| n the mid 1990s, it looked like COM was going to solve all the problems associated with component software (that is, the distribution and integration of software). However, cracks began to appear in the foundation around 1997 or so. For example, COM didn't solve the versioning problem as well as was anticipated. In addition, there were other issues; chiefly, a lack of fidelity between the data types available in code and the type information included with COM type information. While one of the main thrusts of the Microsoft® .NET platform is to make Web programming more approachable, the platform also aims to solve the problems of COM. The result is the common language runtime (CLR).|
The CLR is an amazing thing. It represents the best features of component software brought together under one roof. These include garbage collection, support for interfaces, and true binary compatibility (no more weird issues with SafeArrays, variants, or IDispatch, and integrated type information). This list isn't exhaustive, but it should give you a good idea of what the CLR is all about.
If you've spent some time with classic ASP, you're undoubtedly familiar with some of its issues—most notably the problems associated with versioning and the limitations imposed by IDispatch. For example, you can use only VARIANT types if you want to support scripts in your ASP page. Another issue is that code and presentation are often mingled. Many classic ASP pages end up being a smear of HTML and script blocks. The ASP.NET solution to these problems is the code-behind model enabled by the CLR.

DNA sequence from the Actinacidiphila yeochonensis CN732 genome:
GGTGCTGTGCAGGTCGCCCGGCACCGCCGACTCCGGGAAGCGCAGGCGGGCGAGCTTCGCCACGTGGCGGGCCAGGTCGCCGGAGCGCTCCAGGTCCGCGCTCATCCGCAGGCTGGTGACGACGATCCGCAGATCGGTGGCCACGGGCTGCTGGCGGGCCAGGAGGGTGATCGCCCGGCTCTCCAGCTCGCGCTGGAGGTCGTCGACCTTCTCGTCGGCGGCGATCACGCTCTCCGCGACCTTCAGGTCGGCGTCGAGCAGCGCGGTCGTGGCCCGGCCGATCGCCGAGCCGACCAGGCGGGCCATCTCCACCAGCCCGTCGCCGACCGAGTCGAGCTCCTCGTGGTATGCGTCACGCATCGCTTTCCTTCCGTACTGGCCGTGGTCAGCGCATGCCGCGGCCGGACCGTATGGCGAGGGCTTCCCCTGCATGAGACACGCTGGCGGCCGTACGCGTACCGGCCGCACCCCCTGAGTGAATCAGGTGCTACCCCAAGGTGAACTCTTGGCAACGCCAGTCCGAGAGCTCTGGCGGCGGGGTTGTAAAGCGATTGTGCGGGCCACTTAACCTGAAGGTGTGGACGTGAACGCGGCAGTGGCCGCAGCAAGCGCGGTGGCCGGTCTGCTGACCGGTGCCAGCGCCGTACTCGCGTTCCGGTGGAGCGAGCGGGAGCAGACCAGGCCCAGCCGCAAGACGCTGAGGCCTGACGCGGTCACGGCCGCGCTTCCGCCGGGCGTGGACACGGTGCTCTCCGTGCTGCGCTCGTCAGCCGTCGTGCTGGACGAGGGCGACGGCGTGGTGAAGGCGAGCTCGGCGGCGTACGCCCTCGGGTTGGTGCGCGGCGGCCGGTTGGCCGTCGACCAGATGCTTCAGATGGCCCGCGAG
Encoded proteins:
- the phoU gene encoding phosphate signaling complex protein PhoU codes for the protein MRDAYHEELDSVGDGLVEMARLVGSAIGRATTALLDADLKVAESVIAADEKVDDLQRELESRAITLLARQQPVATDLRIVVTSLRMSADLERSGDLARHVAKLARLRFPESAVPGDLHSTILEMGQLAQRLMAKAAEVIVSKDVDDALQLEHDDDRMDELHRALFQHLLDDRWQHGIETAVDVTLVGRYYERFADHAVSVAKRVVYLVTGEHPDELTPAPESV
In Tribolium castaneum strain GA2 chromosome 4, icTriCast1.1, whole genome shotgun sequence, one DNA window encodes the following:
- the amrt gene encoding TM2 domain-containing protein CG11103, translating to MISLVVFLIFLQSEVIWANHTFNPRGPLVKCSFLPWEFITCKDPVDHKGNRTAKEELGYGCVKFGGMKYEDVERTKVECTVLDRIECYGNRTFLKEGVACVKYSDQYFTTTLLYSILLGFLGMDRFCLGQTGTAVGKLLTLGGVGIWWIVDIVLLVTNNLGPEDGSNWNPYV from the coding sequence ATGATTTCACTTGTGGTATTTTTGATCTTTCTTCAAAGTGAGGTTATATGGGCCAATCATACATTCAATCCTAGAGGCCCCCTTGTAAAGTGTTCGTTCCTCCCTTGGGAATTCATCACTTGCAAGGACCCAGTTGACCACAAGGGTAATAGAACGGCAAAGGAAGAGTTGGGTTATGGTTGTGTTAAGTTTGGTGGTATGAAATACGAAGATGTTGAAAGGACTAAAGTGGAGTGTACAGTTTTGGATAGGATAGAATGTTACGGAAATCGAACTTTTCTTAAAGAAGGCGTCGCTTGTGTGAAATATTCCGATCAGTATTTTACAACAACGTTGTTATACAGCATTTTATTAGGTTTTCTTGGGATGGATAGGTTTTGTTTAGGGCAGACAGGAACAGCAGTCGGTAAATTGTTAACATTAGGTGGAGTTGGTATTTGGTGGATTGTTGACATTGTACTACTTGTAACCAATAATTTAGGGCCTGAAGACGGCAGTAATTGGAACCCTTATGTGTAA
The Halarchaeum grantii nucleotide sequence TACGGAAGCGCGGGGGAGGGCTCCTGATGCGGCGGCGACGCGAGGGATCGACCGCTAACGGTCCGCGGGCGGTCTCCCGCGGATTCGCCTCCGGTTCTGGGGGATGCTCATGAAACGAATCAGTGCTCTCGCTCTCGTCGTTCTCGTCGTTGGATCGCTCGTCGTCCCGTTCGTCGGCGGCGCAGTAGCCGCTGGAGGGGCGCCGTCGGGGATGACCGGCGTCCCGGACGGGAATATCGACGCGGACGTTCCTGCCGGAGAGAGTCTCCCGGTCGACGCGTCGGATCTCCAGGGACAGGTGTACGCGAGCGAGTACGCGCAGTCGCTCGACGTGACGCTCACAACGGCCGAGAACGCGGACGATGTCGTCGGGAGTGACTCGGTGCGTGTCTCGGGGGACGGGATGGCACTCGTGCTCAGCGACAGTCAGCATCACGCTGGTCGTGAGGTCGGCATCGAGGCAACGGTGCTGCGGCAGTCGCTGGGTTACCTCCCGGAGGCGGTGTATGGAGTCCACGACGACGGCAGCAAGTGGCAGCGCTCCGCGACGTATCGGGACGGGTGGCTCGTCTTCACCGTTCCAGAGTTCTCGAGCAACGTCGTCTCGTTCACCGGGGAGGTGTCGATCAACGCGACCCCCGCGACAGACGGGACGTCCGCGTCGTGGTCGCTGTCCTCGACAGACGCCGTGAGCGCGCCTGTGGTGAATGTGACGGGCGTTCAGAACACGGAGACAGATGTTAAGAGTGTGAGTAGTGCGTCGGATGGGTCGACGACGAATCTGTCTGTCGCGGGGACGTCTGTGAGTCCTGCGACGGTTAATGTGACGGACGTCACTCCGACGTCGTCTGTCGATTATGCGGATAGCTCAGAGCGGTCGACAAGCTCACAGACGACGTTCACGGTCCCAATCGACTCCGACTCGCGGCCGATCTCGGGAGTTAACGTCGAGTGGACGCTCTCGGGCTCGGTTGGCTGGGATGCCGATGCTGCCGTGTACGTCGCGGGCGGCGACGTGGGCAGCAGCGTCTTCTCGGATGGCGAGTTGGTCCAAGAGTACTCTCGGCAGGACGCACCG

The code-behind model lets you write your presentation code in one source code file, usually an ASPX file, and your execution logic in another module (often a C# or Visual Basic® .NET source code file or an assembly). If you develop in Visual Basic already, you probably want to stick with the Visual Basic syntax. If you're in the mood to try something new, C# provides a clean and rich paradigm of developing code-behind modules. While C# is a comfortable syntax for seasoned C++ developers, it does have its own format and some differences from C++ that require getting used to. If you're experienced in using C++ and you don't want to learn a new language syntax right away, there is a third option: using C++ to write your code-behind pages. In this month's column I'm going to take a look at what it takes to write ASP code-behind pages using Managed C++.
Managed C++ Microsoft is an industry leader in backward-compatibility software. They've learned that the most effective way to get as many people as possible to use software is to provide smooth and painless ways of bridging the gap between current and new versions. There is a ton of C++ code out there and a huge number of developers who are really comfortable using it. Software has something of a half-life; it doesn't disappear overnight. In fact, it's really hard to discard software outright. .NET would not be very widely adopted if it required developers and companies to abandon all the work they've done over the years. To that end, Microsoft includes new extensions to C++ to generate code that runs under the CLR.